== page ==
7 thoughts on “The ‘Yellow Spandex’ Joke in X-Men Exemplified a Problem Superhero Movies Had for Years

  1. I read the story that Singer wrote that exchange and added it in after the first pictures of the black leather outfits came out and the fans were unimpressed, so it was an eff you to the fans, effectively.

  2. I had heard that they originally tested more traditional costume designs, but the colors didn’t look good in tests. Of course, seeing how they tried to cover themselves, that might not be true.

  3. I think this is far less egregious than making a Civil War where there’s no Civil War, or a Secret Invasion where the secret invasion is nothing like Secret Invasion. And I thought the original comic was terrible in that latter’s instance! Somehow, the show became the dullest possible iteration of the concept. The X-Men costume situation is winking and nodding because what else can it do? At least the creators are aware of what makes these characters tick, how they function. In the MCU as of late, I’m not so sure.

  4. All the multiple directors and screenwriters who want to think they are totally transcending the genre by not putting the heroes in costume, not having Victor von Doom use a corny name like Doctor Doom …

  5. Many of the early superhero films did the same thing, not fully understanding that there is a reason the material is so beloved. Superman was a rare exception.

    Interestingly enough (and I would love to read your thoughts on this) it almost seems like the opposite is happening now- people who believe that source material is such a guaranteed hit, that filmmakers want to put their own spin on it not to appease mainstream audiences, but believing they can just take something already good, make it better, then take the credit for its success. This has led to a lot more filmmakers taking chances (after all, it’s a superhero movie/show, it’s already going to be a hit!) with mixed success. As Fraser wrote, “transcending the genre”.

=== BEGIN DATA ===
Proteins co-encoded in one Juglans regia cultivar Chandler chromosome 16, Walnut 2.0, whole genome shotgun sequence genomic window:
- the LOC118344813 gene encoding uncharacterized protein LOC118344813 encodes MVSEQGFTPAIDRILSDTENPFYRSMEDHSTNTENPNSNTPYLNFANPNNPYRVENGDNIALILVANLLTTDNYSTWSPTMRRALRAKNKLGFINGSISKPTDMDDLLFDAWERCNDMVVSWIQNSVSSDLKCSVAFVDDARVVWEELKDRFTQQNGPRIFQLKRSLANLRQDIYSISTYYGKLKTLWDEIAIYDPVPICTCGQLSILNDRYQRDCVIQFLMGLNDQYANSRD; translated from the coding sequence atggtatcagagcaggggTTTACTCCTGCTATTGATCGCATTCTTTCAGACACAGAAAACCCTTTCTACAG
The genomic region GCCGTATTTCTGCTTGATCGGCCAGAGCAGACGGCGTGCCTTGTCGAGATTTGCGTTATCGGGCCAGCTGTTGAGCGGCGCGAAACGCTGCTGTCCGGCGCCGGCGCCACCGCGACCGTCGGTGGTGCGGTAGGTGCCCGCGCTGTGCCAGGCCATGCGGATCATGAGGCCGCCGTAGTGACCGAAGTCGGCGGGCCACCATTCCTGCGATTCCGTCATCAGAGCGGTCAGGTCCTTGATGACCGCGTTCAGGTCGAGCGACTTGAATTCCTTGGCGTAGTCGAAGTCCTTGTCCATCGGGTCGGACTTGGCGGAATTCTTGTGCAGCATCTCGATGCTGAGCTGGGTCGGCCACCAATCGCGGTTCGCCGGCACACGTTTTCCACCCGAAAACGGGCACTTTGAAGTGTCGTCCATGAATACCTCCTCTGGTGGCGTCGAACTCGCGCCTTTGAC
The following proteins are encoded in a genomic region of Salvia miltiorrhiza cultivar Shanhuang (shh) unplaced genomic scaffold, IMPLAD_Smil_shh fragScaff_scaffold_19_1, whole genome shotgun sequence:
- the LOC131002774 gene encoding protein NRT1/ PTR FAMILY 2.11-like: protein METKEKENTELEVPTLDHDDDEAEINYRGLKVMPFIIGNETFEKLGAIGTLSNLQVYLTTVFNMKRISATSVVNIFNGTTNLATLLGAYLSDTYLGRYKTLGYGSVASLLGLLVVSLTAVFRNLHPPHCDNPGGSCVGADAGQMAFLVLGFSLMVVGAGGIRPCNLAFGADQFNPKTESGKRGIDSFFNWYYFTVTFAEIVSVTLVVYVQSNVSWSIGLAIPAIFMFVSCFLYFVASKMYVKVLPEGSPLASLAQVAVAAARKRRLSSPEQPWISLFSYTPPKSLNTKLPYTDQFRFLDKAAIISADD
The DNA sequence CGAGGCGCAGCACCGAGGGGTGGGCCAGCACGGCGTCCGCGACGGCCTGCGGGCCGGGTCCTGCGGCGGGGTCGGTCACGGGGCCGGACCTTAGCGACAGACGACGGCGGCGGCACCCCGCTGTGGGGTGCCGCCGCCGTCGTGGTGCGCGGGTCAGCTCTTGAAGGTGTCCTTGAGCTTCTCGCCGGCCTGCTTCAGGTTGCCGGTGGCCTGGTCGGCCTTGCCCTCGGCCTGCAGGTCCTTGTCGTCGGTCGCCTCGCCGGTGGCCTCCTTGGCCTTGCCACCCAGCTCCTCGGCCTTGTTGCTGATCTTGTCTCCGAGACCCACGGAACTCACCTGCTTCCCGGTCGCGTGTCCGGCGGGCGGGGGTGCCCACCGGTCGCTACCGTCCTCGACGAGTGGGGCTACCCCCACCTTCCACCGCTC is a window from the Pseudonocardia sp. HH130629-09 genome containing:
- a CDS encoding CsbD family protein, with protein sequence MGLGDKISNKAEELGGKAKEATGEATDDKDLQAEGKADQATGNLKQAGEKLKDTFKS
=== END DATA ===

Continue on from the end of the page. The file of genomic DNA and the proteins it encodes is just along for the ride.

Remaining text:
When it does work, oftentimes the filmmaker, not the source, gets praised. I’m thinking about James Gunn taking way too much credit for Guardians of the Galaxy’s success. Yeah, he made some good changes, but the characters were already pretty cool. I felt like the further he strayed from the source material (and this definitely goes for Suicide Squad), the less it became about the heroes and the more it became a “James Gunn film”.

    It really seems that comic movies/TV are going full circle. As everyone strives to put their own spin on a character/concept, the characters and concepts work less and less.

  6. I agree with Cletus regarding Mr. Gunn. While Vol. 2 was still a damn good movie, it definitely felt like a step down in quality with the Flanderization of Drax from taking everything literally to being more of a buffoon especially annoying.

    Gunn’s Suicide Squad was definitely better than Ayer’s, but he seemed to far too much in love with his Peacekeeper character to the detriment of other, better characters.

  7. Coming back to this after a while, I thought of a movie that pointed out how goofy a purely comic-accurate costume would be without resorting to a wink-and-nod at the audience. Captain America: the First Avenger showed the evolution of Cap’s costume through his entertainment work to becoming an actual soldier on the battlefield. While some of his entertainment costumes were certainly accurate to the comic, they definitely wouldn’t have been practical for what the character was doing in an actual war zone.

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